Deputy Sports Editor
James Hussey sits down with former Scotland and Edinburgh flanker Alan MacDonald to talk about his time in professional rugby, his high hopes for DUFC and his reasons for swapping the scrum-cap for the scalpel.
It is seldom possible to pinpoint the end of an era. The great movements of human history have fluid boundaries, their conclusions interwoven with the beginning of a new age. For Irish rugby’s “Golden Generation” however, there was a definitive day, a decisive moment, that confirmed their dénouement.
The plaintive sound of bagpipes rang across Croke Park on a chilly Saturday afternoon, cutting to silence as Dan Parks steadied himself to attempt a penalty kick from the Hogan Stand sideline. Standing beside my father in Hill 16, there was an ominous air of inevitability about the enigmatic Australian’s stance.
A collective groan escaped from the crowd in our section as the ball left the kicking tee. It sailed between the posts with 78:55 on the clock. The doctor had just announced the time of death. The “Golden Generation’s” pulse stopped with a final hammer blow after an engrossing contest. “Scotland the Brave” peeled out again and approximately 80,000 fans went home saddened, but strangely euphoric after an amazing spectacle.
This seemingly unnecessary preamble sets the background for my interview with one of Dublin University Football Club’s newest recruits. Alan MacDonald started on the substitutes’ bench for Scotland that day, a call-up to the Scottish Six Nations squad after outstanding form at flanker for Edinburgh Rugby. Sitting in the confines of a generic coffee shop might be half the world away from GAA headquarters in March 2010, but MacDonald’s new lifestyle is one that, after a period of acclimatisation, has proven very rewarding.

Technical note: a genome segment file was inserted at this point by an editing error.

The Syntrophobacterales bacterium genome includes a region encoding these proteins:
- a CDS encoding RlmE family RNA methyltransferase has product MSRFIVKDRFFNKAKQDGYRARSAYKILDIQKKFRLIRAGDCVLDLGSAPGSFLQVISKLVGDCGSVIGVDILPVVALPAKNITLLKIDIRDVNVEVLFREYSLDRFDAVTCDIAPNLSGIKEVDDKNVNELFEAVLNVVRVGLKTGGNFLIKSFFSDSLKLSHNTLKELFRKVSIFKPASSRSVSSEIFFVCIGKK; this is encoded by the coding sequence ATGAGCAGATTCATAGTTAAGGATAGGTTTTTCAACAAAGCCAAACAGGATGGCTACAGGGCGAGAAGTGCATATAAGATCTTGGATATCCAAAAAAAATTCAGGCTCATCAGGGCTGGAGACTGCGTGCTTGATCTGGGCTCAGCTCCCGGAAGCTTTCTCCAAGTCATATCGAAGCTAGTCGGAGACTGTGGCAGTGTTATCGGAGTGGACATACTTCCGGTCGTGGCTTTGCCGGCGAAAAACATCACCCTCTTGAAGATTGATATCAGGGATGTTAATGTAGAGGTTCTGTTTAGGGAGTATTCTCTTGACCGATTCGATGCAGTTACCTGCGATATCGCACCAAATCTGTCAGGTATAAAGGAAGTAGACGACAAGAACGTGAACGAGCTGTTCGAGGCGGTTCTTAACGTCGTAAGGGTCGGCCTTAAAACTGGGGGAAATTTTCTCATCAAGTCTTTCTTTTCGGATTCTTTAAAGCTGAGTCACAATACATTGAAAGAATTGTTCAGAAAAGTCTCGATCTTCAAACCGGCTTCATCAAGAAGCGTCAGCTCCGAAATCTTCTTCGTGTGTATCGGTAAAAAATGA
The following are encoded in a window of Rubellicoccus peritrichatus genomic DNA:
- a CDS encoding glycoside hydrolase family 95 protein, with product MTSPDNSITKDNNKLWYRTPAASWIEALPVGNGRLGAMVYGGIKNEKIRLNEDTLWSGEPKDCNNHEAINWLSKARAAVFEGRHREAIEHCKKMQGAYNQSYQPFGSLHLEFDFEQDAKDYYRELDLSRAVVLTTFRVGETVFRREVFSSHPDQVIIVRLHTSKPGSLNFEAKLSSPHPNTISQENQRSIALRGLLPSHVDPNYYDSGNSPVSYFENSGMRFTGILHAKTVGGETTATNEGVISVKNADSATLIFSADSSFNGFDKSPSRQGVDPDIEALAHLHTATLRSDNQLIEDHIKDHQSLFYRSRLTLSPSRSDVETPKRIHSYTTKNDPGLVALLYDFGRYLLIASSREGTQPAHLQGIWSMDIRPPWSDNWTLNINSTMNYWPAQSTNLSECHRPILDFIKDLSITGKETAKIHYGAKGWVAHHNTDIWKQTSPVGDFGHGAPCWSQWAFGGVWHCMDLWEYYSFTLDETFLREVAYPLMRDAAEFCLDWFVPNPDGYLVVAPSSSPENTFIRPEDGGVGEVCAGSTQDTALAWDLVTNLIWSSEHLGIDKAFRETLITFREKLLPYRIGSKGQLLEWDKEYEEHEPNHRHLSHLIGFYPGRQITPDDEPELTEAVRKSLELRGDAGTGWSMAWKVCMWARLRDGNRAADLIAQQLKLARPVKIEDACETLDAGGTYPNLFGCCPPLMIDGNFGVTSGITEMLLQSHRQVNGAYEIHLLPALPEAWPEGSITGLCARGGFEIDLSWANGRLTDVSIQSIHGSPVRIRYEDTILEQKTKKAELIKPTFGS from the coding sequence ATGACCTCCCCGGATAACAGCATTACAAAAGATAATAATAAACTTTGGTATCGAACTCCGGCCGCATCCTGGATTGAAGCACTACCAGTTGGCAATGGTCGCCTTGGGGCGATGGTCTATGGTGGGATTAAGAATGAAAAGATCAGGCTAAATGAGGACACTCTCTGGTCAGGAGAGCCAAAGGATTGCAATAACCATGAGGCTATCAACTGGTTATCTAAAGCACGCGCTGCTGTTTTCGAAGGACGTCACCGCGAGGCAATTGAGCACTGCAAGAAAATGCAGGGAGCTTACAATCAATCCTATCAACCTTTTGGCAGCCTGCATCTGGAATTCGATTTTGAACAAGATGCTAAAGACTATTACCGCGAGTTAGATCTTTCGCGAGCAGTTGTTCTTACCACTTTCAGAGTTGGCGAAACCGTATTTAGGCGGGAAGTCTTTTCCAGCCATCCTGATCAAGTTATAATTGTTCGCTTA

“Throughout my time at Edinburgh, I used reading as a release from the pressures of training and the intensity of professional rugby. That led to part time study which I found immensely enjoyable. It was something that I always had an interest in and it gave me a focus during long days of huge physical and mental exertion and effort.
“Over the past few years, while engaging with part time study, I felt that my life needed a new direction, one that rugby wasn’t providing. That is one of the main reasons for my doing medicine, the intensity of professional rugby was something that I needed to remove myself from.”
“Unfortunately, however, I didn’t fit into any of the brackets for mature entry students in the UK. Ireland was the most attractive other option and, after looking at various colleges, I decided to come to Trinity to study medicine. It’s funny because the emphasis on things in my life has completely shifted. Instead of wondering have I done enough training, I’ve come to start thinking about physiology I haven’t studied. It took a while, but I’m getting to grips with my new lifestyle.”
Leaving professional rugby was a tough decision but one that, due to a number of personal reasons, was a necessary one for MacDonald. In what, from an exterior viewpoint, might look like a strange decision, the former Scottish back-rower, felt “fed up with rugby”, and looked to a long-harboured ambition to provide a new impetus and challenge in his life.
“I have been in rugby since the age of 7, where I started with a youth side connected to the secondary school I went on to attend, Royal High School, Edinburgh. After playing rugby throughout my years in Royal, I then played for a club side before training with Edinburgh Rugby. This led to a professional contract and the beginning of my senior career, so rugby has been an ever-present in my life, a continuous series of training sessions and games.
“ Over the past few years, while engaging with part time study, I felt that my life needed a new direction, one that rugby wasn’t providing. That is one of the main reasons for my doing medicine, the intensity of professional rugby was something that I needed to remove myself from.”
Despite apparent misgivings with the life of a rugby player at an elite level, MacDonald pointed to the happiness the sport has brought him in the past, and something that, in a different way, continues to bring him a sense of satisfaction. Having represented Edinburgh in the then Magners League and Heineken Cup, Alan spoke about his experiences on the pitch for his hometown team:
“A couple of months after signing a professional contract with Edinburgh Rugby, I made my debut against the Neath-Swansea Ospreys. That initial step-up into elite competition was a strange one. At 18, you adapt to things very quickly, and take everything in your stride, even if the world feels it’s going at 100mph. You go out on the pitch, be it in training or during a match, learn your trade and improve as a player, while simultaneously fitting into a radically new environment.”